By Mitch Shaw
FARMINGTON -- Utah Rep. Chris Stewart says the Endangered Species Act needs some tweaking, but a national wildlife advocate says the law is fine just the way it is.
Earlier this month, Stewart introduced the Endangered Species Improvement Act of 2014, a bill that would amend the Endangered Species Act of 1973 and require the federal government to count all species dwelling on both public and private lands when determining species recovery.
In a press release, Stewart said he agrees with the fundamental purpose of the Endangered Species Act -- to protect species from extinction -- but says the law as it is now goes beyond that.
"Unfortunately, not all laws are perfect," Stewart said. "And in this case, the interpretation of the law is resulting in inaccurate data collection, potentially preventing healthy and growing species from being removed from the threatened or endangered list."
Stewart cites the Utah prairie dog as an example, saying the species is only counted on federal lands, which results in a gross miscalculation of their total number.
"There are large populations of prairie dogs in yards, parks, cemeteries, and fields that never get counted toward recovery because they don't live on federal lands," Stewart said.
Jay Tutchton, a staff attorney with the non-profit conservation organization Defenders of Wildlife, said the U.S. Fish and Wildlife Service does count endangered species on private lands when the option is available.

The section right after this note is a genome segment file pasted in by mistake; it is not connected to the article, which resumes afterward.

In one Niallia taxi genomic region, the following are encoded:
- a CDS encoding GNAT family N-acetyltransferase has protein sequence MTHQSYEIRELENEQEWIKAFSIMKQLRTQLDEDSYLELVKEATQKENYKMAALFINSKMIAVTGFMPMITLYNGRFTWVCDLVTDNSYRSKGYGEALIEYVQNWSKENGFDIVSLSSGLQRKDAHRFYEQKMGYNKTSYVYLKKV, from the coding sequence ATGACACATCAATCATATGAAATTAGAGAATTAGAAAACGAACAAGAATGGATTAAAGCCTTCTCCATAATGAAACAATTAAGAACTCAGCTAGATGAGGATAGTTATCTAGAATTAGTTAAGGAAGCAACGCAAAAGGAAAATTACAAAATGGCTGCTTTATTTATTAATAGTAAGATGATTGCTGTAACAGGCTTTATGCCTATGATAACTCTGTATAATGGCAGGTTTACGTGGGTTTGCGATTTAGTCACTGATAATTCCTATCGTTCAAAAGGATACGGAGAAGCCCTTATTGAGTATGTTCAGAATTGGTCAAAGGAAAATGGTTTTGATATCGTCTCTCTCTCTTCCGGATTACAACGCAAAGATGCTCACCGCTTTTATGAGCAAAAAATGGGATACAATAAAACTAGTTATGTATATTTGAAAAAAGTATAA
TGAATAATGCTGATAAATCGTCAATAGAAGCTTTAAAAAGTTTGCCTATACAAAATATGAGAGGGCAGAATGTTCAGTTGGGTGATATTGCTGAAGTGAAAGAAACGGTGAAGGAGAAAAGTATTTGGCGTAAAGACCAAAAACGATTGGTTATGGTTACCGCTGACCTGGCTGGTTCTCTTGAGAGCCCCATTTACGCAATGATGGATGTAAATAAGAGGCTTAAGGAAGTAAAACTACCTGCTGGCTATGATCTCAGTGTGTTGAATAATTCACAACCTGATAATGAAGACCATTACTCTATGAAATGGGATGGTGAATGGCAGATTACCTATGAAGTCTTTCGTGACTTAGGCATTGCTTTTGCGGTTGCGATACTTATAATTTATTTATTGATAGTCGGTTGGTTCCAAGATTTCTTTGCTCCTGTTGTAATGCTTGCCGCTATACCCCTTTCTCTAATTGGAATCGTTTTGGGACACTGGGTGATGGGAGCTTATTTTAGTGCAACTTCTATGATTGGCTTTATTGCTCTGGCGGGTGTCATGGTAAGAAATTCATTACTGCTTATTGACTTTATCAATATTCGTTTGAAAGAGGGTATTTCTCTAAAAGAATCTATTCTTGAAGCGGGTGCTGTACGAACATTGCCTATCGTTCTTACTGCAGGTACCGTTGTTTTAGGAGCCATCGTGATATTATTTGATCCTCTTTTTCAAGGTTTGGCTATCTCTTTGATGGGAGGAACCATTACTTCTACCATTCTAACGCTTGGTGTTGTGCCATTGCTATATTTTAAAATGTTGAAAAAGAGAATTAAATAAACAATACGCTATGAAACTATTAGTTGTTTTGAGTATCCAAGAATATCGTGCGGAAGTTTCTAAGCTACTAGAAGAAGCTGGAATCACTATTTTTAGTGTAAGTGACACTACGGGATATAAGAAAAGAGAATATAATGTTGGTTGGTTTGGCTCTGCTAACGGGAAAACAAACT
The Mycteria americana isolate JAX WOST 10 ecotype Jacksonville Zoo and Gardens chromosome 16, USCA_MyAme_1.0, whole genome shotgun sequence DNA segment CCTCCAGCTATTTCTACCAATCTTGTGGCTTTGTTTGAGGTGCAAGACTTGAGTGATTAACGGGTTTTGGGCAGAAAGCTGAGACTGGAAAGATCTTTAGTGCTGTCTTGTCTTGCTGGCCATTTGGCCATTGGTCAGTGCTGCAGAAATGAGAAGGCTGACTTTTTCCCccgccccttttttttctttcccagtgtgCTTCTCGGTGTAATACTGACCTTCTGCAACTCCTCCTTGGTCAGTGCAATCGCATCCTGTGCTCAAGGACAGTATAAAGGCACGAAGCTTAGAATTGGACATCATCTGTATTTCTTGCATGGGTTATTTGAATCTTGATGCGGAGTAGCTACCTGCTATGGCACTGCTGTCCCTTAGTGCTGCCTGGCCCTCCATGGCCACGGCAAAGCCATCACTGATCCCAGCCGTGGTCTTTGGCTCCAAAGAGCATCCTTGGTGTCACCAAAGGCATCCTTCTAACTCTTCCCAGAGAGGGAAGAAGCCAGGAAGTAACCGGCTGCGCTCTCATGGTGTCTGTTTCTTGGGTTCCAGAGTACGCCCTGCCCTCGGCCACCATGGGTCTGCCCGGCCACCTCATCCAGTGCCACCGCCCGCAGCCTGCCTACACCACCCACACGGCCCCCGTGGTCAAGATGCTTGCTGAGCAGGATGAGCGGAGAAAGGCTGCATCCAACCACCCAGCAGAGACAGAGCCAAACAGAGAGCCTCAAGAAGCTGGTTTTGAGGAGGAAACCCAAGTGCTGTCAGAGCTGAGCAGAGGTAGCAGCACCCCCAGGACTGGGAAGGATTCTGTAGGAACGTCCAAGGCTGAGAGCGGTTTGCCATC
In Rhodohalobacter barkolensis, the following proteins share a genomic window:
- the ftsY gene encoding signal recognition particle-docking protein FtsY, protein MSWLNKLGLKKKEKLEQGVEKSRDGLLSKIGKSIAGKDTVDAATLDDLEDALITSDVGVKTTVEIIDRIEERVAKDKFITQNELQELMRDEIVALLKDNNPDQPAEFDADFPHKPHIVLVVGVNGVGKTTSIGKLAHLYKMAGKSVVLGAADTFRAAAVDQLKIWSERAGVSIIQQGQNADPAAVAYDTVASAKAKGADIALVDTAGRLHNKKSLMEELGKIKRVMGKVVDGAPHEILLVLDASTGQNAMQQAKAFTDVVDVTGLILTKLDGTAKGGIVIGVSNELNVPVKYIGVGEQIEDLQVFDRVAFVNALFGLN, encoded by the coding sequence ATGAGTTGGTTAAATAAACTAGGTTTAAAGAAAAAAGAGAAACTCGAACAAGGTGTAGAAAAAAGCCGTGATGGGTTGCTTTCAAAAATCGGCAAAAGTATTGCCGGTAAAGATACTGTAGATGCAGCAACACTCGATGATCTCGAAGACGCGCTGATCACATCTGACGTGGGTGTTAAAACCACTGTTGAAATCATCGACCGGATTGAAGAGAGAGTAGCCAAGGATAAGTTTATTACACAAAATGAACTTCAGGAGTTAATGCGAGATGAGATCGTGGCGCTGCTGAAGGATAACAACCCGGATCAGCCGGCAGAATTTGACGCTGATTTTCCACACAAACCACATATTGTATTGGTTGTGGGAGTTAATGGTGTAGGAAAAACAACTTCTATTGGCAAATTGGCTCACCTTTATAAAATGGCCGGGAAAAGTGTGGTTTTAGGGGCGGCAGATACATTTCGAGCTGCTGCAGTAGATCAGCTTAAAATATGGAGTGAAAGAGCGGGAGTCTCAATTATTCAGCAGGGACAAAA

"It's called, 'The Best Available Science Standard,'" Tutchton said. "In other words, anything the agency can get its hands on, it counts."
But Tutchton said that counting species on private lands can be problematic because it calls into question private property rights.
"(Requiring species to be counted on private land) assumes all private property owners will be cooperative," he said. "And that's a big assumption."
Tutchton also said counting species can vary wildly depending on things like the time of year and certain weather conditions. He said counting is one of many factors that determines the overall health of a species.
"Counting is not the be all, end all of how a species is doing," he said. "It's one data point."
Stewart's bill has been cosponsored by fellow Republican Utah Reps. Jason Chaffetz and Rob Bishop.
Bishop has been vocal about what he calls flaws in the Endangered Species Act. Earlier this year he said that since its introduction in 1973, "the law has been co-opted by activist special interest groups as a tool to snuff out multiple use of our lands and resources."